Dark Matter: 4. Potential explanations

A Germanium puck
from the experiment CoGeNT, designed to detect dark matter.

A Germanium puck from the experiment CoGeNT, designed to detect dark matter.

Dark matter has resisted all methods of detecting it. Initially it was thought that it might just be hidden ordinary matter that wasn't illuminated, such as black holes or cold dead stars.[1] But this was excluded because such matter would also absorb radiation passing through it and this isn't what we observe. Dark matter appears to be a new form of matter which is totally transparent.

Many candidates for new types of matter with exotic names such as WIMPs (Weakly Interacting Massive Particles) and WISPs (Weakly Interacting Slim Particles) have been proposed for dark matter.[2] Many experiments have been set up to try and detect dark matter, with no conclusive results yet.[3]

Theoretical physicists have also proposed new theories that correct the known laws of gravity at large distances, without invoking new kinds of matter to account for the various observational discrepancies.[4]

Time will tell what the solution of the dark matter conundrum is. With so many experiments running, it may not be long before we know.

Further Details

Why can't we see dark matter on Earth?

The distribution of dark matter is much less dense than ordinary matter. The Earth's crust has a density of 3g/cm3 whereas for Dark Matter it is 0.0000000000000000000000005 g/cm3.

Is it anti-matter?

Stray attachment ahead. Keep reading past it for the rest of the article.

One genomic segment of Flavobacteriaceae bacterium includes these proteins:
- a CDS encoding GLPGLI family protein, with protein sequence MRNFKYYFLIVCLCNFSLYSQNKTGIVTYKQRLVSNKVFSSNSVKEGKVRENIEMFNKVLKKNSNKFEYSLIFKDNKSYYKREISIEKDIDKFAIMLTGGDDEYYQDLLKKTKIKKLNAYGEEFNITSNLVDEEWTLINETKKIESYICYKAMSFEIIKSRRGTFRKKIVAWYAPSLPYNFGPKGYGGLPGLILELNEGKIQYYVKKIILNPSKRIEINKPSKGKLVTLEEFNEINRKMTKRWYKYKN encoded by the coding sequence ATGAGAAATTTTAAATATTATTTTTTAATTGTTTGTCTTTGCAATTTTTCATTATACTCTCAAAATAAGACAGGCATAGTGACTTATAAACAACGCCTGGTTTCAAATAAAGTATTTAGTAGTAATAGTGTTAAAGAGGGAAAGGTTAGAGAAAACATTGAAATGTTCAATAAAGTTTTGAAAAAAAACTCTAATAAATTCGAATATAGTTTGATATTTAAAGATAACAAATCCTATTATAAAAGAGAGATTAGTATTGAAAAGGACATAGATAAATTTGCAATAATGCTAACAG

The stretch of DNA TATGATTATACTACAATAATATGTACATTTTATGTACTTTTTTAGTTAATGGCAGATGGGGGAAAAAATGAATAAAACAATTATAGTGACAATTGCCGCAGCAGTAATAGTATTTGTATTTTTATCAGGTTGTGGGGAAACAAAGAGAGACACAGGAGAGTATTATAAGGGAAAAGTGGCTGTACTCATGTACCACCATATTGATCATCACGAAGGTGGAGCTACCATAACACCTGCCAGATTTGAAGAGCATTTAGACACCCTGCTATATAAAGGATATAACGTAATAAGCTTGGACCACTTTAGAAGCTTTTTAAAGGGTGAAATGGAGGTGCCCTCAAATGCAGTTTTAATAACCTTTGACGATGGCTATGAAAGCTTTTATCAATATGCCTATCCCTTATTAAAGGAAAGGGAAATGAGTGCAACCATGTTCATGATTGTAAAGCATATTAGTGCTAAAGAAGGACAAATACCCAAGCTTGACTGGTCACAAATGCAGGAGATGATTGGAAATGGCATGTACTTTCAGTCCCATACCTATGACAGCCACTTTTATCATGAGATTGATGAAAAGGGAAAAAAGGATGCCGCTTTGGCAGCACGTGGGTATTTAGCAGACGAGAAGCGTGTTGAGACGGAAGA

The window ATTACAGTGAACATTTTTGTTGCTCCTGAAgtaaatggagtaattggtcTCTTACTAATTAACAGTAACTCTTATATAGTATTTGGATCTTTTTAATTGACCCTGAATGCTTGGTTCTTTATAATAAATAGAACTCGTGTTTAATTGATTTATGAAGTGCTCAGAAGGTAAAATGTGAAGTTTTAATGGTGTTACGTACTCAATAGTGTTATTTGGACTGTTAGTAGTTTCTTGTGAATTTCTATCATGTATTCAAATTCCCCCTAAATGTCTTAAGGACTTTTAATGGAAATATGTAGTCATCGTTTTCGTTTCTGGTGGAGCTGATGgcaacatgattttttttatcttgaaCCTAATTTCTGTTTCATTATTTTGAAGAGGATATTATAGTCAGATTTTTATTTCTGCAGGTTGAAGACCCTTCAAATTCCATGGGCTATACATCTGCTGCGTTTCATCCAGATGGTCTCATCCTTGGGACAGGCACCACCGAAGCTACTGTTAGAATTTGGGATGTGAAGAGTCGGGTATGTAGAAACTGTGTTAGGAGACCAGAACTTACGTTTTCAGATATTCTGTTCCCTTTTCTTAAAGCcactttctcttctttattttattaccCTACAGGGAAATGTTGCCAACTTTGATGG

It isn't antimatter, because there would be radation produced on annihilation with normal matter.

[1] Massive compact halo objects (MACHOs)

Wikipedia: Massive compact halo object

Massive compact halo objects (MACHOs) are hidden heavy normal objects, such as black holes, neutron stars, faint old white dwarfs or brown dwarfs, that don't put out enough light for us to see them.

They cannot be black holes because the gravitational lensing would be observable, but a more plausibly candidate could be brown dwarfs.

A team called the "MACHO project" observed the Large Magellanic Cloud (LMC), a satellite galaxy of the Milky Way, over a period of 6 years looking for gravitational "microlensing" events that could be associated with MACHOs wandering across the field of view between us and the LMC. They observed around 15 lensing events and thus set a limit of about 20% for the contribution to the dark matter in our galaxy from objects with mass less than half that of the Sun [Alcock et al., 2000]. This is not enough of an effect to account for all dark matter.

[The term galactic halo is used to denote an extended, roughly spherical component of a galaxy, which extends beyond the main, visible component. ]

[2] New types of matter

Wikipedia: Weakly interacting massive particles

Wikipedia: Axions

Some form of cold dark matter (i.e. non-relativistic) is the most popular contestant.

[3] Experiments to detect dark matter

Wikipedia: Dark matter detection experiments

There are two categories of experiments looking for dark matter: direct detection experiments that look for rare interactions between dark matter and ordinary matter, typically in deep underground laboratories to avoid interference from other sources such as cosmic rays, and indirect detection experiments that search for side-effects of dark matter, such as WIMP particles annihilated to produce gamma rays.

[4] Theory fixes

There are several alternative theories that might explain dark matter, such as Modified Newtonian Dynamics (MOND) that modifies the gravitational force at low accelerations.


[Alcock et al., 2000] C. Alcock et al., "The MACHO Project: Microlensing Results from 5.7 Years of LMC Observations", Astrophys.J. 542 (2000) 281-307 arXiv:astro-ph/0001272.